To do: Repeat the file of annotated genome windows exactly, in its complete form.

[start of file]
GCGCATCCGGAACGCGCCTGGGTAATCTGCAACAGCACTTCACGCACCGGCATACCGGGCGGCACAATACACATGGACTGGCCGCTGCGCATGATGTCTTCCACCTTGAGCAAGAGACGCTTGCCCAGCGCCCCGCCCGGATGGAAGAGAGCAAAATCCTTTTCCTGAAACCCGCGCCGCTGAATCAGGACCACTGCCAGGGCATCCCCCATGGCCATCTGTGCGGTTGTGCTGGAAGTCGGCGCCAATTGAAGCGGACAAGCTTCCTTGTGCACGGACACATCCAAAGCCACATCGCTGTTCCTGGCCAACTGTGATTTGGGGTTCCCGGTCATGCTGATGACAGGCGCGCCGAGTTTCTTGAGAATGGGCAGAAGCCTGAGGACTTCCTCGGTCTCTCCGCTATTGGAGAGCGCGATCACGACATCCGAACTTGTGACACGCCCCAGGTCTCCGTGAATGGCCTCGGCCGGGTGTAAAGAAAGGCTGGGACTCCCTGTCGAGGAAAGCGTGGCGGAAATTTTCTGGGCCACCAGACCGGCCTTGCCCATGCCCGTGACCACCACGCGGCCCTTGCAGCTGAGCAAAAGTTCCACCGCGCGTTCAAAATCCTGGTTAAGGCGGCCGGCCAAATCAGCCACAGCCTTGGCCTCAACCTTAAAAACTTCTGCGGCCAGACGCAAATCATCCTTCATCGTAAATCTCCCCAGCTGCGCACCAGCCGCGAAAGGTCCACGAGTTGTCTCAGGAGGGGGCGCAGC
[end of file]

GCGCATCCGGAACGCGCCTGGGTAATCTGCAACAGCACTTCACGCACCGGCATACCGGGCGGCACAATACACATGGACTGGCCGCTGCGCATGATGTCTTCCACCTTGAGCAAGAGACGCTTGCCCAGCGCCCCGCCCGGATGGAAGAGAGCAAAATCCTTTTCCTGAAACCCGCGCCGCTGAATCAGGACCACTGCCAGGGCATCCCCCATGGCCATCTGTGCGGTTGTGCTGGAAGTCGGCGCCAATTGAAGCGGACAAGCTTCCTTGTGCACGGACACATCCAAAGCCACATCGCTGTTCCTGGCCAACTGTGATTTGGGGTTCCCGGTCATGCTGATGACAGGCGCGCCGAGTTTCTTGAGAATGGGCAGAAGCCTGAGGACTTCCTCGGTCTCTCCGCTATTGGAGAGCGCGATCACGACATCCGAACTTGTGACACGCCCCAGGTCTCCGTGAATGGCCTCGGCCGGGTGTAAAGAAAGGCTGGGACTCCCTGTCGAGGAAAGCGTGGCGGAAATTTTCTGGGCCACCAGACCGGCCTTGCCCATGCCCGTGACCACCACGCGGCCCTTGCAGCTGAGCAAAAGTTCCACCGCGCGTTCAAAATCCTGGTTAAGGCGGCCGGCCAAATCAGCCACAGCCTTGGCCTCAACCTTAAAAACTTCTGCGGCCAGACGCAAATCATCCTTCATCGTAAATCTCCCCAGCTGCGCACCAGCCGCGAAAGGTCCACGAGTTGTCTCAGGAGGGGGCGCAGC